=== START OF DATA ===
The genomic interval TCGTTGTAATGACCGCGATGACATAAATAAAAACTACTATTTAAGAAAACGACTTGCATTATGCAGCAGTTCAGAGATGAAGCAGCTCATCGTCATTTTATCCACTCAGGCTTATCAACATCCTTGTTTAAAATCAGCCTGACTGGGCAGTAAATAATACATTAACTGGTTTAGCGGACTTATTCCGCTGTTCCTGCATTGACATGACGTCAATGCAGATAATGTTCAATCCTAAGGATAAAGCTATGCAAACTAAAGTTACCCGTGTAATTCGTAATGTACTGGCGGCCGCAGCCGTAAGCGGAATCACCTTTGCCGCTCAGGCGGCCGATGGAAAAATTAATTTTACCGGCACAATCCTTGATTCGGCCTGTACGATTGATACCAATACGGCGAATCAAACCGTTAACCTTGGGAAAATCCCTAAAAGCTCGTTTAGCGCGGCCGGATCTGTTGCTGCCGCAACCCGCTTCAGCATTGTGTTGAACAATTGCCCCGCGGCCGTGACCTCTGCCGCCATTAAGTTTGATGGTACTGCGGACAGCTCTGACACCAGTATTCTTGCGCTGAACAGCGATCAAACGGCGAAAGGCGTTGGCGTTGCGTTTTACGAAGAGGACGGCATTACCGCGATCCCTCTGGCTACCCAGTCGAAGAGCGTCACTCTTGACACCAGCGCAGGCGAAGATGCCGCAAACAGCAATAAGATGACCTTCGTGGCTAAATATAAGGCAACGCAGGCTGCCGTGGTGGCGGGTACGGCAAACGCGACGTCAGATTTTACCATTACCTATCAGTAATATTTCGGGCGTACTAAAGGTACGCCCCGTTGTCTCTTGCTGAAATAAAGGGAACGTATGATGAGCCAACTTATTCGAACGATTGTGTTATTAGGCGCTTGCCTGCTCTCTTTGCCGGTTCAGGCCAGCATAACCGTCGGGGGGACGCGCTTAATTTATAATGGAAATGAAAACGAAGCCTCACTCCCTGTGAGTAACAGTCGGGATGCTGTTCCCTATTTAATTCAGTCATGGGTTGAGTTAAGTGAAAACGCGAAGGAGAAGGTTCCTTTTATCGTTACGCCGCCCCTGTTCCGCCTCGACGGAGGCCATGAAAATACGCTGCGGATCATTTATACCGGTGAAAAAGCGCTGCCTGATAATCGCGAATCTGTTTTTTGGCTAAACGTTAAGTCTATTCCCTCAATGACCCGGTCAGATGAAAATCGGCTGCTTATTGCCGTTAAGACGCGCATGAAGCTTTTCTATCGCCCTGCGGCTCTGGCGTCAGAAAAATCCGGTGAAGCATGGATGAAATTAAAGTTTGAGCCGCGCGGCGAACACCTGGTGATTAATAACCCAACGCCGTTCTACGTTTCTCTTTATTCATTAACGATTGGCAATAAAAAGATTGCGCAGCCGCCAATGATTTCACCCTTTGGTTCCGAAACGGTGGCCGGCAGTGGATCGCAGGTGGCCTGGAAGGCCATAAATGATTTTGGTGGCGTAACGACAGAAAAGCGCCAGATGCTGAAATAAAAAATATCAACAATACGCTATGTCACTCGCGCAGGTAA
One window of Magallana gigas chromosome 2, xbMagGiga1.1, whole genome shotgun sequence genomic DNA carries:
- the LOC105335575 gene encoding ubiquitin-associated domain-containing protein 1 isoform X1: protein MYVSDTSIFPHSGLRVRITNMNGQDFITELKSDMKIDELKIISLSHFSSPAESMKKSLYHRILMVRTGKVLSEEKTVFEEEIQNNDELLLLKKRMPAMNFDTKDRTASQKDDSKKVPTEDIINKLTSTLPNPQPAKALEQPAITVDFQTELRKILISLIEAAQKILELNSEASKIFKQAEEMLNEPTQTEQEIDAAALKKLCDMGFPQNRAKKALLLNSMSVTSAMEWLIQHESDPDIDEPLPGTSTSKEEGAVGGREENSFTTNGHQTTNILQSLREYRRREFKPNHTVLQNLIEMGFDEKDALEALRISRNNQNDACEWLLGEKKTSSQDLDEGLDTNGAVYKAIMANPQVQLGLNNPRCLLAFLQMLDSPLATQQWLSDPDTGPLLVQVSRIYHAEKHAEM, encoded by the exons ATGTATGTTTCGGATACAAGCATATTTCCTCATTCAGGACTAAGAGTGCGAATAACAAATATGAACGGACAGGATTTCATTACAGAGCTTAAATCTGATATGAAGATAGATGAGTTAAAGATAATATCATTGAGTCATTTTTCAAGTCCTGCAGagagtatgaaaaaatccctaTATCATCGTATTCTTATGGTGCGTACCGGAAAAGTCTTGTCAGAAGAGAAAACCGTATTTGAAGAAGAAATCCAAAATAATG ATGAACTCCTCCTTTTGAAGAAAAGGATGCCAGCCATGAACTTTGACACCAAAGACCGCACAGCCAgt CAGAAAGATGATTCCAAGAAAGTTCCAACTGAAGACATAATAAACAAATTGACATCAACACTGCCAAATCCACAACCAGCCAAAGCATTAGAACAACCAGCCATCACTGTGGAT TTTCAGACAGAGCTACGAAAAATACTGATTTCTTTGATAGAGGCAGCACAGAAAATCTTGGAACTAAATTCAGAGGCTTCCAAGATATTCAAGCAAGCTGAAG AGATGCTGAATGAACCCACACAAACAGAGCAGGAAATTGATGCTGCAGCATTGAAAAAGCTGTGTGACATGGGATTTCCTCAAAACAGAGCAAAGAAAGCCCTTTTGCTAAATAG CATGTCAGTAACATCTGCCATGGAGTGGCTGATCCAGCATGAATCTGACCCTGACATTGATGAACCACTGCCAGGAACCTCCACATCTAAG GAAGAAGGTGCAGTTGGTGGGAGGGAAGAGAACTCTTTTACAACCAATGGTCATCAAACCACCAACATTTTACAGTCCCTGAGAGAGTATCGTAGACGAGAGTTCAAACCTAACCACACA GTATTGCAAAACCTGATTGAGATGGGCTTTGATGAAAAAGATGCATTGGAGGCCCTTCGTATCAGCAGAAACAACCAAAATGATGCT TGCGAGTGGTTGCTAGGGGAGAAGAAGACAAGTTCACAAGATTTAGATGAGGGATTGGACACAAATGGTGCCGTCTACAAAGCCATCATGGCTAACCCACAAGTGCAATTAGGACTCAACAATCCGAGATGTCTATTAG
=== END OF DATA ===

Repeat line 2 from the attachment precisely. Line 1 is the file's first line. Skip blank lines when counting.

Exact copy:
One window of Magallana gigas chromosome 2, xbMagGiga1.1, whole genome shotgun sequence genomic DNA carries: